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Serena Williams

Serena Williams, seen above with her daughter Olympia, claims, “I have never liked the word retirement.

After defeating Danka Kovinic of Montenegro in the US Open 2022 first round, 23-time Grand Slam champion Serena Williams became the subject of the most conversation in the tennis community. Despite the fact that the major championship was supposed to be her final Grand Slam appearance, Serena admitted in the post-match interview that she is still “vague” about her decision to retire. The 40-year-old shocked the tennis community earlier this month when she revealed that she is transitioning away from the game.

Let’s know the fact behind this statement.

American tennis legend Serena Williams defeated Danka Kovinic of Montenegro in straight sets to kick up her US Open season. The tennis match was won by the American player 6-3, 6-3. As this event was viewed as Williams’ final swansong before she hangs up her racket, a galaxy of celebrities and tennis enthusiasts had assembled to witness Williams play her opening round encounter. After hinting at playing for longer in a recent interview, Williams has reportedly opted to continue playing tennis, according to Fox Sports.

Retirement isn’t what Williams envisioned for herself.

Serena Williams
Serena Willams Photoshoot with her daughter. Credit @Vogue

But Williams made one thing clear. Her evolution (retirement, she said, is not a word she likes to use) is not an easy decision; it’s not one she’s been able to talk about with anyone other than her therapist. This is not a simple ride into the sunset. No, it’s a more difficult decision that she really didn’t want to make.

Williams, one of the greatest and most accomplished athletes in the history of her or any other sport, said she does not like the word retirement and prefers to think of this stage of her life as “evolving away from tennis, toward other things that are important to me.”

Retirement is a natural transition stage in life.

I have never liked the word retirement. It doesn’t feel like a modern word to me. I’ve been thinking of this as a transition, but I want to be sensitive about how I use that word, which means something very specific and important to a community of people. Maybe the best word to describe what I’m up to is evolution. I’m here to tell you that I’m evolving away from tennis, toward other things that are important to me. A few years ago I quietly started Serena Ventures, a venture capital firm. Soon after that, I started a family. I want to grow that family.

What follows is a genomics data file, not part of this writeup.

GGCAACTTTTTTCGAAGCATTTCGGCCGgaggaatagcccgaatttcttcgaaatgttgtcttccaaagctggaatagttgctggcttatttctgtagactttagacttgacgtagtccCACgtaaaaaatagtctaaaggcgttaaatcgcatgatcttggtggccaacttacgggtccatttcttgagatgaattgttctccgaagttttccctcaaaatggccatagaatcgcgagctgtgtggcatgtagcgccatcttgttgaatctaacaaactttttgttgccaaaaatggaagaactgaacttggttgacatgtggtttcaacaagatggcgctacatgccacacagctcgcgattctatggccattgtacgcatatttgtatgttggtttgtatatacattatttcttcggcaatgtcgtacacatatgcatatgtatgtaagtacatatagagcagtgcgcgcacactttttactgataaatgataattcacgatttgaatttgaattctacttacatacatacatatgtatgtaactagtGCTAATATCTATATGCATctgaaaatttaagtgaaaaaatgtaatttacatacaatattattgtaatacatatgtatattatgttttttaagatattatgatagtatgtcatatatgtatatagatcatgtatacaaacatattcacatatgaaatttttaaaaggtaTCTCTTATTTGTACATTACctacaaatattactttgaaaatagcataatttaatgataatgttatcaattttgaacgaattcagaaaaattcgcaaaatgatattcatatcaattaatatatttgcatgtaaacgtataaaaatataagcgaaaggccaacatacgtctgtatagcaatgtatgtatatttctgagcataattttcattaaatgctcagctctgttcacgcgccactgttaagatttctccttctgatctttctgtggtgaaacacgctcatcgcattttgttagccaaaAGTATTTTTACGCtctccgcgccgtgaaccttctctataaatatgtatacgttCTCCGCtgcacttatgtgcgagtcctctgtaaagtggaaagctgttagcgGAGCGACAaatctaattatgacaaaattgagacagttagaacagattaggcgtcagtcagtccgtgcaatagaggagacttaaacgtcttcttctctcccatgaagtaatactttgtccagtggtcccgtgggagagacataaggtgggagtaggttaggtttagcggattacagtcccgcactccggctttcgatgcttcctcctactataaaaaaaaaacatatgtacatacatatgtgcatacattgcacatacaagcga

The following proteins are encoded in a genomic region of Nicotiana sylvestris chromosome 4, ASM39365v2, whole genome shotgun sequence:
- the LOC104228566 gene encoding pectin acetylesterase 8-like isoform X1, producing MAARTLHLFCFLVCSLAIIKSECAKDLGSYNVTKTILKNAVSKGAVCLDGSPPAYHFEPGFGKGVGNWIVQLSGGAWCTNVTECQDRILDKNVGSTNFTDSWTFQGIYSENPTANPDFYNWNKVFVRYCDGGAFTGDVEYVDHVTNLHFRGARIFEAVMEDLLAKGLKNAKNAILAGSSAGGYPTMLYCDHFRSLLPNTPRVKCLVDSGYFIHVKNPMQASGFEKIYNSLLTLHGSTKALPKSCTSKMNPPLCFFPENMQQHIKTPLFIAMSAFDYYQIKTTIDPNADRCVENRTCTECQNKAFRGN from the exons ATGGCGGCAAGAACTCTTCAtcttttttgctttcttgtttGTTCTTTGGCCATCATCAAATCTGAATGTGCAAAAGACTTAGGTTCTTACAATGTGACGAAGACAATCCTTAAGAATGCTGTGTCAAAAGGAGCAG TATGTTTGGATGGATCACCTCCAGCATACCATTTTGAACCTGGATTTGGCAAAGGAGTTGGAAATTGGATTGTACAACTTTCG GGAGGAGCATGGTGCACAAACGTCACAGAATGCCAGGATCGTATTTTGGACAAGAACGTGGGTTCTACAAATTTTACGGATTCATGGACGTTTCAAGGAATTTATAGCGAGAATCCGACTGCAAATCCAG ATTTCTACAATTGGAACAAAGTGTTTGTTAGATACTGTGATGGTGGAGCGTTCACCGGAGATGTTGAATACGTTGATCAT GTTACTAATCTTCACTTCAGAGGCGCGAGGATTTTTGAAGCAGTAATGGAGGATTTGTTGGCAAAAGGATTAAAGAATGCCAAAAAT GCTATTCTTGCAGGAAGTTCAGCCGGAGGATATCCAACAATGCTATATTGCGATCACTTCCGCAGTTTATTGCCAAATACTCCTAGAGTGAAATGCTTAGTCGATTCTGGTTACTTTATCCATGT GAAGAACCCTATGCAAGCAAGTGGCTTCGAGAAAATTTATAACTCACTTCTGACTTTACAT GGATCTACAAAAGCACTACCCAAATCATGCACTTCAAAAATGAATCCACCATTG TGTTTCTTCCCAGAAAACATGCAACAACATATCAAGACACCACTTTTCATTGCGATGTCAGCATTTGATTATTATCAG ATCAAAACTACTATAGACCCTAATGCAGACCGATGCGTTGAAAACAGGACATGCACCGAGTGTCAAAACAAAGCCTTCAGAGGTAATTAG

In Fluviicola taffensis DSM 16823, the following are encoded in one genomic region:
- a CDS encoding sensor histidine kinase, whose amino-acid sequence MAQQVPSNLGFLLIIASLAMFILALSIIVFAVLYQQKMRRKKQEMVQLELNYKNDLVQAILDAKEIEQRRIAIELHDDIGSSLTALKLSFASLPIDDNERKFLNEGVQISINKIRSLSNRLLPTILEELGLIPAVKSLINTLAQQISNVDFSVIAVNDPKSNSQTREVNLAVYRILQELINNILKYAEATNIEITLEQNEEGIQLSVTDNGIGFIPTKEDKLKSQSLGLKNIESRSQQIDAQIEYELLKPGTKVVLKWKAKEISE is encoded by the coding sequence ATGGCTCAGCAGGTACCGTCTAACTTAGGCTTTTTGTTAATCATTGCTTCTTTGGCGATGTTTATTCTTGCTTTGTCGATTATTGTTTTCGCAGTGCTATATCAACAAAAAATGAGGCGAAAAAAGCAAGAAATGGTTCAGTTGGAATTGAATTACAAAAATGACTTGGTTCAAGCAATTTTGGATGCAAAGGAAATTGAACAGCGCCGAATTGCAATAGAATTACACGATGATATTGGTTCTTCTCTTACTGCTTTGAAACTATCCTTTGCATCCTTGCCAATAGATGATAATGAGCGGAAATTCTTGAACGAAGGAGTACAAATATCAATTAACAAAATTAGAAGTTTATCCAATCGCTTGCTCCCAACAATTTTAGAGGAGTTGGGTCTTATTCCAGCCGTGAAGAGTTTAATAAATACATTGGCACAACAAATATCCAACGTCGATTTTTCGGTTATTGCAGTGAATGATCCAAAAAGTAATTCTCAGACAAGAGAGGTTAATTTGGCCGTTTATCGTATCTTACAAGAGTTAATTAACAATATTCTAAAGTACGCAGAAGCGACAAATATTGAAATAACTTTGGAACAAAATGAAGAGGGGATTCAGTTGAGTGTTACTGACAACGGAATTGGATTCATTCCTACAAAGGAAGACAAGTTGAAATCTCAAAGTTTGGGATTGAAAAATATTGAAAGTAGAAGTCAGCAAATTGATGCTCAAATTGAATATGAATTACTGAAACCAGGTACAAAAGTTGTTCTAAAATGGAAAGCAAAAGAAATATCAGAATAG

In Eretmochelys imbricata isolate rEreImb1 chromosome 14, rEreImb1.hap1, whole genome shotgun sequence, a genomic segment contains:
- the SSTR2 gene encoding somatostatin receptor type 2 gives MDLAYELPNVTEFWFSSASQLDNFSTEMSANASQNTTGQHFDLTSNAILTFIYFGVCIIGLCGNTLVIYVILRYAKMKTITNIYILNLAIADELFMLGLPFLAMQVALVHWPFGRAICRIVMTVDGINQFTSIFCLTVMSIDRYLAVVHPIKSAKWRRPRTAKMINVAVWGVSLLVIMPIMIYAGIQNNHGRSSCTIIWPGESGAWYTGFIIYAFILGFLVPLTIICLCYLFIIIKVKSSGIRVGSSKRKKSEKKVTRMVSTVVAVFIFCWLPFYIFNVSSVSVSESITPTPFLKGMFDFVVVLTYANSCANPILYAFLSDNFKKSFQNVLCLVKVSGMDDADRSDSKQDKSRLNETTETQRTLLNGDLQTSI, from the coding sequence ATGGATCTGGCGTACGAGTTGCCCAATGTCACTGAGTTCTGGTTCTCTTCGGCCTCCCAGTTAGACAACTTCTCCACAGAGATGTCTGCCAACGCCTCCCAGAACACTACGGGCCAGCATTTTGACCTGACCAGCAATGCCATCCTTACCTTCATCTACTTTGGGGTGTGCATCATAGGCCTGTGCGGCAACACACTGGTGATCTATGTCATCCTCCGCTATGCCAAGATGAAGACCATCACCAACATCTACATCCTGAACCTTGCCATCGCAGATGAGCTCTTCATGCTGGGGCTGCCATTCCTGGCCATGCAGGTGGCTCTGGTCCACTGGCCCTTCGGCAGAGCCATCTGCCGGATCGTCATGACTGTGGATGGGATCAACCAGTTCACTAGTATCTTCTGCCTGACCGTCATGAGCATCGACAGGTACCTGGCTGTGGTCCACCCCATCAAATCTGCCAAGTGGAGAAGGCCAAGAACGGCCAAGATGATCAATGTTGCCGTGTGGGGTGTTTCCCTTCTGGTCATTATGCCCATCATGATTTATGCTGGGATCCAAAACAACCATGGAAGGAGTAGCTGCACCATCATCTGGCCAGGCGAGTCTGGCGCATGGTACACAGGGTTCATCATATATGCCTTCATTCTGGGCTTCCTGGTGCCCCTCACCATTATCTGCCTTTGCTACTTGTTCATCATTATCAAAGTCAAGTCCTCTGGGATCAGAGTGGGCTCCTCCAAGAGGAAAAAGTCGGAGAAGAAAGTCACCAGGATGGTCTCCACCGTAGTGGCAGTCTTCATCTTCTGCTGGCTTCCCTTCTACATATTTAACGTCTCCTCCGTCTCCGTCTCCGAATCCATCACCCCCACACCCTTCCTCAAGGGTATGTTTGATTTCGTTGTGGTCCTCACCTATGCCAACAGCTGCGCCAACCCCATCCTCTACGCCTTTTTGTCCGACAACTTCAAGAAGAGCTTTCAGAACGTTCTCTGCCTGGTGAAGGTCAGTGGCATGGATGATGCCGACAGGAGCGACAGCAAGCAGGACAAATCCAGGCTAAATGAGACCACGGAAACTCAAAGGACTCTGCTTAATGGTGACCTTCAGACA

Retirement is anchored into our idea of older adulthood with public policies that define, seemingly with Newtonian precision, when a worker is ‘old’ and to be retired —regardless of the type of work they do. There is no science to 65-years old being retirement age, it is simply a 19th-century legacy ratified by the sausage-making decision processes of legislatures and corporate boards.

Retirement is a time to focus on important things.

Why? For many it is about income, for others, it’s about satisfying the desire to do something with the many years in that life stage we currently call retirement. Even if you find joy cashing in your longevity dividend relaxing with a good book, or reading this article, it is time to evolve a new societal narrative that celebrates and enables all of us to define life and retirement on our terms. Or as Serena Williams defines her ‘retirement’ — to move “toward other things that are important to me.”

Retirement is generally considered to be “early” if it occurs before the age (or tenure) needed for eligibility for support and funds from the government or employer-provided sources. Early retirees typically rely on their own savings and investments to be self-supporting, either indefinitely or until they begin receiving external support. Early retirement can also be used as a euphemistic term for being terminated from employment before the typical retirement age.

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